7 immunization consider a portfolio V y : V y y V y V y y if V y 0 V y y V y and the portfolio is said to be immunized against interest rate risk immunization can be done on a net worth basis (e.g. banks try to mitigate effects of interest rates on their worth) or in terms of a target date (e.g. pension funds, any institution with a fixed future obligation) immunization is accomplished by equating the duration of assets and liabilities, i.e. set D A A D L L example handout #2 13 potential problems: 1. Use a second-order expansion: V y y V y V y 1 2 V 2 y y 2 y 2 What happens if the portfolio is immunized? Since V y 0, 2 V y 2 0, V y y V y and V y y V y, i.e. the strategy profits as long as yields move in either direction! 2. The strategy assumes there is no default risk or call risk for bonds in the portfolio. 3. The strategy assumes a flat term structure and any shifts in it are parallel. 4. Duration will change over time, so the portfolio may have to be rebalanced. 14

8 some other points about duration/immunization: if the term structure is not flat, then the formula for duration must be modified in particular, the weights become: W t CF t 1 y t t there are also extensions available to handle: etc. non-parallel shifts in the term structure callability default risk hedging with non-parallel shifts in the yield curve consider a portfolio V n 1 1 n 2 2. Using modified duration, V n 1 D 1 1 y 1 n 2 D 2 2 y 2 15 initially, suppose the yield curve will only shift in a parallel manner ( y 1 y 2 ). Then we can set V 0 by choosing: n 2 n 1 D1 1 D2 2 if y 1 y 2, then we need to specify a new objective for the hedging policy. A common objective is to to minimize the variance of changes in V: Var V n 1 D1 1 2 Var y 1 2n 1 n 2 D1 D Cov y 1 y 2 n 2 D2 2 2 Var y 2 take the derivative of this (e.g. with respect to n 2 ) and set equal to zero to get: Var V 2n 2 D2 n 2 2 Var y 2 2 2n 1 D1 D Cov y 1 y 2 0 D1 n 2 1 Cov y n 1 y 2 1 D2 2 Var y 2 16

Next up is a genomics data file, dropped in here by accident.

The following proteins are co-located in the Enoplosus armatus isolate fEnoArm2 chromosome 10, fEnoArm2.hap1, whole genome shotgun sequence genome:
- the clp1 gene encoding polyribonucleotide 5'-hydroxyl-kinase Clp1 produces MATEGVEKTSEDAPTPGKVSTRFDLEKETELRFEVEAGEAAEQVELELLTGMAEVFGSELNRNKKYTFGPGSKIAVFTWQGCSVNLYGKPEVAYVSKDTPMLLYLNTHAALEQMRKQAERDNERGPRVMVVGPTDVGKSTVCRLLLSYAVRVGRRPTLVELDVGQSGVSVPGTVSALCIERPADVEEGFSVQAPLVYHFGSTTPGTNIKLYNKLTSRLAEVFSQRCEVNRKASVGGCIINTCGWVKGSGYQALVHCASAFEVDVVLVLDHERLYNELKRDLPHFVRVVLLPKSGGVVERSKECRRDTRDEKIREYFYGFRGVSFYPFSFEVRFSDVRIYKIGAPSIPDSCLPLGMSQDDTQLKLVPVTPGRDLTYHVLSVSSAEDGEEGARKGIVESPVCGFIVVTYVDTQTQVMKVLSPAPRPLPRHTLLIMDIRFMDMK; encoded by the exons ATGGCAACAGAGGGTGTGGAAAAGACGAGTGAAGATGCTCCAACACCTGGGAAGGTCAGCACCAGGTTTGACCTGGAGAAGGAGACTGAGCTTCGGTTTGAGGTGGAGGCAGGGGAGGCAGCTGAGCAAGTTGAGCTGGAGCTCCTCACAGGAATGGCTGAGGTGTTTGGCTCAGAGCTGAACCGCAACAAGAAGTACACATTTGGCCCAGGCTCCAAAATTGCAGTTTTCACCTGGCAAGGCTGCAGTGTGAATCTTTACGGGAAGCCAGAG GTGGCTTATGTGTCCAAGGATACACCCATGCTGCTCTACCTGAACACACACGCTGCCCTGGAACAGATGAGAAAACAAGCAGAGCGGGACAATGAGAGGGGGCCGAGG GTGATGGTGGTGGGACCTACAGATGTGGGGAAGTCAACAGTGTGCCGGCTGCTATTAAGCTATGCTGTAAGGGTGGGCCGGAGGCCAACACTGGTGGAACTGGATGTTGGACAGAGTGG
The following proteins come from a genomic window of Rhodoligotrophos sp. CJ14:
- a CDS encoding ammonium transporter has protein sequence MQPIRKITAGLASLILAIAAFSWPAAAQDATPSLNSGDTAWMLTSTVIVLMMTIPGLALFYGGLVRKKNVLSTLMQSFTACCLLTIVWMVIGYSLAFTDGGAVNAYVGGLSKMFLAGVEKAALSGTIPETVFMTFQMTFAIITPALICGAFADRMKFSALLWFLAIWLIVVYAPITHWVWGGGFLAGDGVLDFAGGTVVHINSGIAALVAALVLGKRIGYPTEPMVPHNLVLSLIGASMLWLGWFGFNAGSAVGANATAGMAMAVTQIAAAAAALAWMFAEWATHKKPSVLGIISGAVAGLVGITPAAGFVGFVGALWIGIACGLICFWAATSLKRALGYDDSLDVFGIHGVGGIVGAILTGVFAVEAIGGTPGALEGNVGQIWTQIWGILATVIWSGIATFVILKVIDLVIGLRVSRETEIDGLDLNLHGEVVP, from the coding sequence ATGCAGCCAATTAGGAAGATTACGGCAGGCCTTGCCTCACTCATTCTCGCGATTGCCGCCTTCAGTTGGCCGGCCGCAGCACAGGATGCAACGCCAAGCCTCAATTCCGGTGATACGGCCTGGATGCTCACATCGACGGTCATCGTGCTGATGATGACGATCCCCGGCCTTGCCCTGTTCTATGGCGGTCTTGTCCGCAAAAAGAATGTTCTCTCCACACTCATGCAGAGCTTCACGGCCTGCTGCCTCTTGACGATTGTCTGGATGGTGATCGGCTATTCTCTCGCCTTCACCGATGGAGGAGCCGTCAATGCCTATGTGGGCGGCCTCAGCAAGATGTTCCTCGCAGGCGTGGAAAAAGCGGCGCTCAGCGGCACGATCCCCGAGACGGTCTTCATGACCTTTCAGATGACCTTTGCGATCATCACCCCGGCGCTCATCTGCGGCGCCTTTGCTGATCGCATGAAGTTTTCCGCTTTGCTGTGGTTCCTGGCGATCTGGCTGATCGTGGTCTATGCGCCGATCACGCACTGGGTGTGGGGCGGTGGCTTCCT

9 note that in the above one of the two bonds must be sold short. This is done using the repo market. For example, suppose a trader wishes to be long a 2 year T-note and short a 30 year T-bond: Initial Transactions 1. Borrow cash from repo dealer, purchase 2 year note, post it as collateral 2. Borrow the 30 year bond from repo dealer, sell it, post cash as collateral Closing Transactions 1. Collect 2 year note from repo dealer and sell it. Repay amount borrowed plus interest. 2. Collect cash plus interest from repo dealer and purchase 30 year bond to cover short position. 17 the costs involved include: the bid/ask spread and accrued interest when buying/selling the Treasury issues the repo borrowing rate exceeds the repo lending rate margin ( haircut ) special repo rates (occasionally demand for particular issues becomes very high, e.g. due to deliverability in the futures market) 18

10 Active bond portfolio management aspects of active bond management include views about the level of interest rates, the shape of the term structure, and the pricing of individual bonds for portfolios with international holdings, exchange rates must be considered in addition to the above for each country a simple example: prices of long term bonds are more sensitive to changes in the general level of interest rates than prices of short term bonds; an investor who anticipates that rates will fall should lengthen portfolio maturity to generate capital gains, whereas an investor who believes rates will rise should switch to shorter maturity instruments to reduce potential capital losses 19 forecasting interest rates one source of information is the current term structure (recall the expectations hypothesis) if bond markets are (semi-strong form) efficient, all that is publicly known about future rates should be impounded into today s yield curve other techniques used range from fairly simple time series forecasts to full scale macroeconomic models (recall links between term premia and credit spreads and economic cycles) available evidence suggests that none of these methods works very well in some cases a forecast of the direction of interest rates is sufficient, but even this is hard to do accurately on a consistent basis 20